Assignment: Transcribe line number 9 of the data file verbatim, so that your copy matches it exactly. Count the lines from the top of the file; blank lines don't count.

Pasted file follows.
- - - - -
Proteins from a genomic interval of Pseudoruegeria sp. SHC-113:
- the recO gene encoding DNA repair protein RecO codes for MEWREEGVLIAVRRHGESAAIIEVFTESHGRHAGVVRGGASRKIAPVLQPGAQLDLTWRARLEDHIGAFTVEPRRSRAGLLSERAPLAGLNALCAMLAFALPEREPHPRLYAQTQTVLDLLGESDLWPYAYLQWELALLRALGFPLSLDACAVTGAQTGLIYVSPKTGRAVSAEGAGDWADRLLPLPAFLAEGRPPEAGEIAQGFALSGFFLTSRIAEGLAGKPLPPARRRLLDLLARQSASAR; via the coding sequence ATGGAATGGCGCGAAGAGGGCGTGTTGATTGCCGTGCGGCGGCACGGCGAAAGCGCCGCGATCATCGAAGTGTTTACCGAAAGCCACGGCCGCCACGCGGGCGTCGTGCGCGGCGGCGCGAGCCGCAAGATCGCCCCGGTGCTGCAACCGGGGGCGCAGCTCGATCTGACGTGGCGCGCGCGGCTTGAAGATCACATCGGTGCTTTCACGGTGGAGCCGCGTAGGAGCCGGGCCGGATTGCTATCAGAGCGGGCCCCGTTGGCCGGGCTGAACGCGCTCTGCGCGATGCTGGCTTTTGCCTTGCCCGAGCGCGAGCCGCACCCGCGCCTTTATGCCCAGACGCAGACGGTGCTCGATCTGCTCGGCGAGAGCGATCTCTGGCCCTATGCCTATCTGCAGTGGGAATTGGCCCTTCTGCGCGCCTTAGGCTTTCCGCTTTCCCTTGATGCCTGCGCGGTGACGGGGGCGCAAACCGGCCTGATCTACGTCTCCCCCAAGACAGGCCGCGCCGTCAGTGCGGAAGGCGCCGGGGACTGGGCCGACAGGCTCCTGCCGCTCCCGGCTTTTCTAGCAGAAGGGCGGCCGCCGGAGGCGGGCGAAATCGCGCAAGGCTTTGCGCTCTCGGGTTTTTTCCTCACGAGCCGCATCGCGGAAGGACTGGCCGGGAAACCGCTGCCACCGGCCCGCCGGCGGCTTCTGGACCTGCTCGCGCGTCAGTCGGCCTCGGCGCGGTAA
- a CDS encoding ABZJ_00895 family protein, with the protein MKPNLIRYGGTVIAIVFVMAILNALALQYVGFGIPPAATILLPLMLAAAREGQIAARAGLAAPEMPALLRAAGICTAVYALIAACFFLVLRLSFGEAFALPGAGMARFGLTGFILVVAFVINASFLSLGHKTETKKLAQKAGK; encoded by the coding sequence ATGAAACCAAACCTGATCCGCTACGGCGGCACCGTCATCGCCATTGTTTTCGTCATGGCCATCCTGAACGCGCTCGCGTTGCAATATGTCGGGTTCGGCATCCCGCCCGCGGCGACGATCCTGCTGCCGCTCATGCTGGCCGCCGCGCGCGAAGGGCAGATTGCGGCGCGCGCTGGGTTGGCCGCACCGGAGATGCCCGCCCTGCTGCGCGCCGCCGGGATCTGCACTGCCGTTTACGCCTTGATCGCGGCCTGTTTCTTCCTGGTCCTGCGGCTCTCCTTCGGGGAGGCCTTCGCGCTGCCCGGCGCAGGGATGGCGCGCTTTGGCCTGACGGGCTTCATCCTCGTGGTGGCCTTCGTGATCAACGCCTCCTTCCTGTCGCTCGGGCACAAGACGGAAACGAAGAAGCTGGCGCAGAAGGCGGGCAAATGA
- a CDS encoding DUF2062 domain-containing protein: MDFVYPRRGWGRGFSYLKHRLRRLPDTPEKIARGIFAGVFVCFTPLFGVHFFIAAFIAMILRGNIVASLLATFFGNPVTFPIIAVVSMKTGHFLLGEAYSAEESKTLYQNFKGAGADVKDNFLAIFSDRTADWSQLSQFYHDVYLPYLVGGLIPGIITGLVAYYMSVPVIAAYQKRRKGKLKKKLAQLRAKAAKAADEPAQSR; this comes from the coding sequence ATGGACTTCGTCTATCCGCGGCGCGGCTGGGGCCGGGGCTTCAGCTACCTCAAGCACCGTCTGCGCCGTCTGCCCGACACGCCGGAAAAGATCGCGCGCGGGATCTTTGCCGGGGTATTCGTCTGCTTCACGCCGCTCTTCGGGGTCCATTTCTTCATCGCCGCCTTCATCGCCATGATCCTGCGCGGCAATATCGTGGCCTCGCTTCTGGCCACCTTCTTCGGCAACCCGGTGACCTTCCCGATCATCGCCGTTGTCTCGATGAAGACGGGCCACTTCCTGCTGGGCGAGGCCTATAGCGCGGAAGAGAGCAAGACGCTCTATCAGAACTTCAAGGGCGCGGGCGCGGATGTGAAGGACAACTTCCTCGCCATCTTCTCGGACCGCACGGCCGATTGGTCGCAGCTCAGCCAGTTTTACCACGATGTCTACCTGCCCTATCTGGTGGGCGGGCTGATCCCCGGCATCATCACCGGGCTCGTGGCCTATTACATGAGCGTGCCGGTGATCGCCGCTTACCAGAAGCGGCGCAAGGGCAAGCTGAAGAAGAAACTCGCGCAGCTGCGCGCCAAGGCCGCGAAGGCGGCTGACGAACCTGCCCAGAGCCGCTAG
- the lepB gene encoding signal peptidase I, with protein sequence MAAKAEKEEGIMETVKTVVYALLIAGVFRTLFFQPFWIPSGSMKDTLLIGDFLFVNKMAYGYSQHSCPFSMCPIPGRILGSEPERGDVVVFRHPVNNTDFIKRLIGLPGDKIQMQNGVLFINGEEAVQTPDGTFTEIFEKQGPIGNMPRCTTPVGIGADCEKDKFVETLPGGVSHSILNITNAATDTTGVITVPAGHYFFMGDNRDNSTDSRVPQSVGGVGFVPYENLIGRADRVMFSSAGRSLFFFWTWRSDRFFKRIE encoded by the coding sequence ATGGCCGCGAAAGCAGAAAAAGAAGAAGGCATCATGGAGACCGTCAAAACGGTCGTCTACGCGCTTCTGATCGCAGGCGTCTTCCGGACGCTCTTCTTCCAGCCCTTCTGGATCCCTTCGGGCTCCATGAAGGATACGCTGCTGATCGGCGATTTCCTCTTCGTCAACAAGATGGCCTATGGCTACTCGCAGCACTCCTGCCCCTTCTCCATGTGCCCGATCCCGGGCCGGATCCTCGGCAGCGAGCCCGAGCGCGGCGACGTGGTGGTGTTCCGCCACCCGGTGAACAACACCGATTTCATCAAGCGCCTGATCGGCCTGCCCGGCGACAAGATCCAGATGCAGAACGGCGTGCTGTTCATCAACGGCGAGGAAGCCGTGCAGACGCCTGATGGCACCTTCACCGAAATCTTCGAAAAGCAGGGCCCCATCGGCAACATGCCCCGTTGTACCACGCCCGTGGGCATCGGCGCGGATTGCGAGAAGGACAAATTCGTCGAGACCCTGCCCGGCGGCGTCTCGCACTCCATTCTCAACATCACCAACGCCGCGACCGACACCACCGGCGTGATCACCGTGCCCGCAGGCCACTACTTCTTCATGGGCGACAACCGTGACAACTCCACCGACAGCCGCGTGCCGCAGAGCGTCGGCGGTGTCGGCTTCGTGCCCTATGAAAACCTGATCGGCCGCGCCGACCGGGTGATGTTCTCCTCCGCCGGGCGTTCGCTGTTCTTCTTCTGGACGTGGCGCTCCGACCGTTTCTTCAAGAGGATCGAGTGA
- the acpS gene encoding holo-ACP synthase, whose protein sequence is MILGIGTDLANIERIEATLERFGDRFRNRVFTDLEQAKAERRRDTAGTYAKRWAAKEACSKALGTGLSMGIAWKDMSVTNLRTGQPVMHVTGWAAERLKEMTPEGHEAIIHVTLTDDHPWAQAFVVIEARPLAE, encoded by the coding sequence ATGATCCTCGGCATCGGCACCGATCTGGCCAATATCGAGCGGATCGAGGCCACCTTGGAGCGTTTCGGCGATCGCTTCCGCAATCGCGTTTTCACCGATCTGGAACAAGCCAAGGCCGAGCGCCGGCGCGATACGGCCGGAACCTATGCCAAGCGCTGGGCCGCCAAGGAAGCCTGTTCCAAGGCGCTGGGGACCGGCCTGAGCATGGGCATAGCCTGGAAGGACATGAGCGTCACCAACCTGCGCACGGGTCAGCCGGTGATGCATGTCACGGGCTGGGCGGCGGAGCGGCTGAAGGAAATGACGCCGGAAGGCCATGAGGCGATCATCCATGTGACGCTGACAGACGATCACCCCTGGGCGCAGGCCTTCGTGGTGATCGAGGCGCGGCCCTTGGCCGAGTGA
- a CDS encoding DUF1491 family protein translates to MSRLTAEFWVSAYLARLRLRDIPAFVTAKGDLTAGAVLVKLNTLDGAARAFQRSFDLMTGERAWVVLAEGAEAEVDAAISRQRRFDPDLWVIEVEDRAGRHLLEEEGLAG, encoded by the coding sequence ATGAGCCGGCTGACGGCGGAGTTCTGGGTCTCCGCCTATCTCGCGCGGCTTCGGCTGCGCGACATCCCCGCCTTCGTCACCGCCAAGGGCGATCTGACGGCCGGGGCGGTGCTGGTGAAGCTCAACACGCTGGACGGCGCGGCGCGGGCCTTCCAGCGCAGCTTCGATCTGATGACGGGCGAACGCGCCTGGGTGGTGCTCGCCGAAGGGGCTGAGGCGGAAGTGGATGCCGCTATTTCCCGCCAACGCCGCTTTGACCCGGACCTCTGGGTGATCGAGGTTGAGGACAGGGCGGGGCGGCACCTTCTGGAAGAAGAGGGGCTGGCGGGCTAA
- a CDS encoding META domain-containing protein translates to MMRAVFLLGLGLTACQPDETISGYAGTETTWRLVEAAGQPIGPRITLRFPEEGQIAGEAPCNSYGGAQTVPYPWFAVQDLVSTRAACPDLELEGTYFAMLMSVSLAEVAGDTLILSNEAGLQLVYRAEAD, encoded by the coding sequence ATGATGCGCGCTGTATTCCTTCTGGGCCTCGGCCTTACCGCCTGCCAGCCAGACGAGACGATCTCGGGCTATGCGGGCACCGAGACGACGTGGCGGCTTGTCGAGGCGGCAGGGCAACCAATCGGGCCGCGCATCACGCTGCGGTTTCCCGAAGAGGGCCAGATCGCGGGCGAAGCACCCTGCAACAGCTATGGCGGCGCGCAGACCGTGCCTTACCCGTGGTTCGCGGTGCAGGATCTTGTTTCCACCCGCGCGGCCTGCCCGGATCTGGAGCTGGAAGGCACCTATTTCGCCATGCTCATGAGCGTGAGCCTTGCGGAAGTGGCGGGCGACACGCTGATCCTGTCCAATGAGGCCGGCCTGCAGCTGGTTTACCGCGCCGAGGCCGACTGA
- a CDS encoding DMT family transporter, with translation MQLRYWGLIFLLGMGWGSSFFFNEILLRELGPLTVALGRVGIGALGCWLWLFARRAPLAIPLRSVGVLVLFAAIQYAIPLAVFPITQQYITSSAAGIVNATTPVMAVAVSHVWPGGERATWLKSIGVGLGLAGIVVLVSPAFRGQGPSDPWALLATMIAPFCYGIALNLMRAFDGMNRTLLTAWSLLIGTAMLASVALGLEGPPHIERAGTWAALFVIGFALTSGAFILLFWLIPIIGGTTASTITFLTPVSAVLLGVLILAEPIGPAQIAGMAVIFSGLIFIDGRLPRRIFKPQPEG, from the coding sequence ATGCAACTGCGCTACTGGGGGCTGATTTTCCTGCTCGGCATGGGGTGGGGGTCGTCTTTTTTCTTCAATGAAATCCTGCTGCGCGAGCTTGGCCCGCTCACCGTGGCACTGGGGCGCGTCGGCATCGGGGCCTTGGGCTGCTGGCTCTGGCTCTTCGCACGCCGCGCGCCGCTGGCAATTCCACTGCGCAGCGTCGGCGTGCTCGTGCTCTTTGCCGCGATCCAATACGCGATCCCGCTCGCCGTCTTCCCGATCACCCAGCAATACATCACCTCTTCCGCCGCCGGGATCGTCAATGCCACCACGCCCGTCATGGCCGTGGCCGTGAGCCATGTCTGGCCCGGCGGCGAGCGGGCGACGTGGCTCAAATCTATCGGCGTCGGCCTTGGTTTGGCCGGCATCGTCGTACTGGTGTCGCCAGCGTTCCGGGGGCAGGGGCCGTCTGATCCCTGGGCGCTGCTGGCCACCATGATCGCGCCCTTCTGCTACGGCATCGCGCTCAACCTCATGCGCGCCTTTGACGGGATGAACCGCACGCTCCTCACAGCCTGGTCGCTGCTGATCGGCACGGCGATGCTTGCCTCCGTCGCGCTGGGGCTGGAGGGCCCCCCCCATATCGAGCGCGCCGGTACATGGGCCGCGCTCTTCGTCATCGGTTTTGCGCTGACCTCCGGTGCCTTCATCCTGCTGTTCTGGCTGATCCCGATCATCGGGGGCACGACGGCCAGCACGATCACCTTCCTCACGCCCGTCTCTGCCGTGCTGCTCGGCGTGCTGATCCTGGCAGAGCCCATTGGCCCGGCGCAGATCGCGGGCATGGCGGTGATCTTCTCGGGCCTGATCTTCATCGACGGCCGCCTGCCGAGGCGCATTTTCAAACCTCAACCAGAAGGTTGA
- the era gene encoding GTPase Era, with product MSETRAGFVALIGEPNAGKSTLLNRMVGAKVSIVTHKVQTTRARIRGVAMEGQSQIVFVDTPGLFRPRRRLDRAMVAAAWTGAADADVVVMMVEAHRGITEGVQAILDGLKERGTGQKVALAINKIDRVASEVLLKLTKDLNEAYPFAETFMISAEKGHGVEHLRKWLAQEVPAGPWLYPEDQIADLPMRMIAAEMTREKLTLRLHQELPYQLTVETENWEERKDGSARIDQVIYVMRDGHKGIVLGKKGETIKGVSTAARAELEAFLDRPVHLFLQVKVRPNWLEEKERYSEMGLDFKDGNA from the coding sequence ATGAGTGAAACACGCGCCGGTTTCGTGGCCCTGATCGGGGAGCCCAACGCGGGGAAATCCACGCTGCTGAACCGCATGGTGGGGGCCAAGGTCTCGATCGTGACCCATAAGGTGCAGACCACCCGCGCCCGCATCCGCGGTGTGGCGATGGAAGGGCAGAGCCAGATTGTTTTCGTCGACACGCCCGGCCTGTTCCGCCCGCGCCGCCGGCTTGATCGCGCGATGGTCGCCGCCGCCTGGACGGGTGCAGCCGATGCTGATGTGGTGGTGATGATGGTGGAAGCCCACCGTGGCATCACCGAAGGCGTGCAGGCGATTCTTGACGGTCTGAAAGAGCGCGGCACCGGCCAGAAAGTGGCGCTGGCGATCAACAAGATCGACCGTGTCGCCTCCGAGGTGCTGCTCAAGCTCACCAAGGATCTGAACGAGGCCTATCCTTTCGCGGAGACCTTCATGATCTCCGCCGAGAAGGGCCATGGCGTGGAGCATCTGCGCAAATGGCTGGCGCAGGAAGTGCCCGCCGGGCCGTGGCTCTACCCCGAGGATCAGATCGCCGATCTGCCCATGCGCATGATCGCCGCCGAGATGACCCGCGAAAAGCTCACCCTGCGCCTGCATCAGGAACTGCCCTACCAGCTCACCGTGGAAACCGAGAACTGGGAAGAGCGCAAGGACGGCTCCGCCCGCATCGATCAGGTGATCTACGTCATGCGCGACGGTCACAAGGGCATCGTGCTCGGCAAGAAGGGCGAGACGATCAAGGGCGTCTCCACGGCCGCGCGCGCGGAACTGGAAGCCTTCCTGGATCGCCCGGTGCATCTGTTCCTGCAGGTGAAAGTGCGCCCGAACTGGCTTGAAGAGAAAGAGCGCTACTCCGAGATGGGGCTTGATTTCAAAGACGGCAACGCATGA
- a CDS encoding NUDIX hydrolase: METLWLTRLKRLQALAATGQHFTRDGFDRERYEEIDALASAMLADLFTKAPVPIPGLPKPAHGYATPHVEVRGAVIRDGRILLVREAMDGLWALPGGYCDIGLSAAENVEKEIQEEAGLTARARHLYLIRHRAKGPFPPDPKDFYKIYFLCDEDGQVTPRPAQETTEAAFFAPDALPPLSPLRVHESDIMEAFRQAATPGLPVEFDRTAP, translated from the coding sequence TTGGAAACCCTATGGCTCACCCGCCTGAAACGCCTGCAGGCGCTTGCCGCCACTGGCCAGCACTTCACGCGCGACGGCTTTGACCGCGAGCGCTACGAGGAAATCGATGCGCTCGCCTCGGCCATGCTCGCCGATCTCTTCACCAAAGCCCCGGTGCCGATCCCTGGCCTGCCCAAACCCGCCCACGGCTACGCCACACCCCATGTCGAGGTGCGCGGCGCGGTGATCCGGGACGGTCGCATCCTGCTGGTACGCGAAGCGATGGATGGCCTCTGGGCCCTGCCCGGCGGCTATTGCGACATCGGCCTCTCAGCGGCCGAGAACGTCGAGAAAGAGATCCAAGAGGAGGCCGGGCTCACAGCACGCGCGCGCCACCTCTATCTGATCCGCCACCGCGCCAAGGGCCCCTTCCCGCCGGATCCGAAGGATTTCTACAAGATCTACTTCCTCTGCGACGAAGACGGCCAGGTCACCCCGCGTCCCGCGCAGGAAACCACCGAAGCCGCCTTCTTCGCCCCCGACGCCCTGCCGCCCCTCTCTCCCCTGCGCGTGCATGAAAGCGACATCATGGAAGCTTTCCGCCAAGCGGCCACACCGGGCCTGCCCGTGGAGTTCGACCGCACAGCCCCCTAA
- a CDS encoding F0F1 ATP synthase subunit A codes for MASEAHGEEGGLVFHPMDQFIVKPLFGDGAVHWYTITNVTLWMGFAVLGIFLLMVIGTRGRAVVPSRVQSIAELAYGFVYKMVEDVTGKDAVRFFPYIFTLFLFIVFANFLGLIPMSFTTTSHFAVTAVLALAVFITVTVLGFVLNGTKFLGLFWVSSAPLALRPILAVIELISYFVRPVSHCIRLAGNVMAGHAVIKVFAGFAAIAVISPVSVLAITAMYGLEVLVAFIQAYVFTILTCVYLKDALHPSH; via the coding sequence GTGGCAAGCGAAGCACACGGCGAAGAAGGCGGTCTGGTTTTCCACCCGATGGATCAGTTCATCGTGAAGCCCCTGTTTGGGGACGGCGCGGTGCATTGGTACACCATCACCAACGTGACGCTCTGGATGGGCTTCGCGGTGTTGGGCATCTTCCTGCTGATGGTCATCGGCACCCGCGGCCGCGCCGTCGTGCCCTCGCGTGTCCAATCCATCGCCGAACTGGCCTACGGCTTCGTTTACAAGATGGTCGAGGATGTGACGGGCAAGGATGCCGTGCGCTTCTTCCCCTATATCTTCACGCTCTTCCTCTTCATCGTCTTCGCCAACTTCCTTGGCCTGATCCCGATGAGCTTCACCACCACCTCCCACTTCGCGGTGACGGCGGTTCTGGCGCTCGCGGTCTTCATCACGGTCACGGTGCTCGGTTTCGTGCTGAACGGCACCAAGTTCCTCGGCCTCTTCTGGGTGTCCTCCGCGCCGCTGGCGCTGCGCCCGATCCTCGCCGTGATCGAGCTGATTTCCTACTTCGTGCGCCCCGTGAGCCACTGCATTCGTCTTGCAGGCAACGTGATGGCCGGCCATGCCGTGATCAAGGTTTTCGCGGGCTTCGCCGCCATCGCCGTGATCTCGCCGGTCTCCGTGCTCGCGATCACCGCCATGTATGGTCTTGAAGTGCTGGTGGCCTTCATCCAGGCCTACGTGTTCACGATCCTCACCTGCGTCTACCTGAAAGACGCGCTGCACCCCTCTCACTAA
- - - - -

- a CDS encoding DMT family transporter, with translation MQLRYWGLIFLLGMGWGSSFFFNEILLRELGPLTVALGRVGIGALGCWLWLFARRAPLAIPLRSVGVLVLFAAIQYAIPLAVFPITQQYITSSAAGIVNATTPVMAVAVSHVWPGGERATWLKSIGVGLGLAGIVVLVSPAFRGQGPSDPWALLATMIAPFCYGIALNLMRAFDGMNRTLLTAWSLLIGTAMLASVALGLEGPPHIERAGTWAALFVIGFALTSGAFILLFWLIPIIGGTTASTITFLTPVSAVLLGVLILAEPIGPAQIAGMAVIFSGLIFIDGRLPRRIFKPQPEG, from the coding sequence ATGCAACTGCGCTACTGGGGGCTGATTTTCCTGCTCGGCATGGGGTGGGGGTCGTCTTTTTTCTTCAATGAAATCCTGCTGCGCGAGCTTGGCCCGCTCACCGTGGCACTGGGGCGCGTCGGCATCGGGGCCTTGGGCTGCTGGCTCTGGCTCTTCGCACGCCGCGCGCCGCTGGCAATTCCACTGCGCAGCGTCGGCGTGCTCGTGCTCTTTGCCGCGATCCAATACGCGATCCCGCTCGCCGTCTTCCCGATCACCCAGCAATACATCACCTCTTCCGCCGCCGGGATCGTCAATGCCACCACGCCCGTCATGGCCGTGGCCGTGAGCCATGTCTGGCCCGGCGGCGAGCGGGCGACGTGGCTCAAATCTATCGGCGTCGGCCTTGGTTTGGCCGGCATCGTCGTACTGGTGTCGCCAGCGTTCCGGGGGCAGGGGCCGTCTGATCCCTGGGCGCTGCTGGCCACCATGATCGCGCCCTTCTGCTACGGCATCGCGCTCAACCTCATGCGCGCCTTTGACGGGATGAACCGCACGCTCCTCACAGCCTGGTCGCTGCTGATCGGCACGGCGATGCTTGCCTCCGTCGCGCTGGGGCTGGAGGGCCCCCCCCATATCGAGCGCGCCGGTACATGGGCCGCGCTCTTCGTCATCGGTTTTGCGCTGACCTCCGGTGCCTTCATCCTGCTGTTCTGGCTGATCCCGATCATCGGGGGCACGACGGCCAGCACGATCACCTTCCTCACGCCCGTCTCTGCCGTGCTGCTCGGCGTGCTGATCCTGGCAGAGCCCATTGGCCCGGCGCAGATCGCGGGCATGGCGGTGATCTTCTCGGGCCTGATCTTCATCGACGGCCGCCTGCCGAGGCGCATTTTCAAACCTCAACCAGAAGGTTGA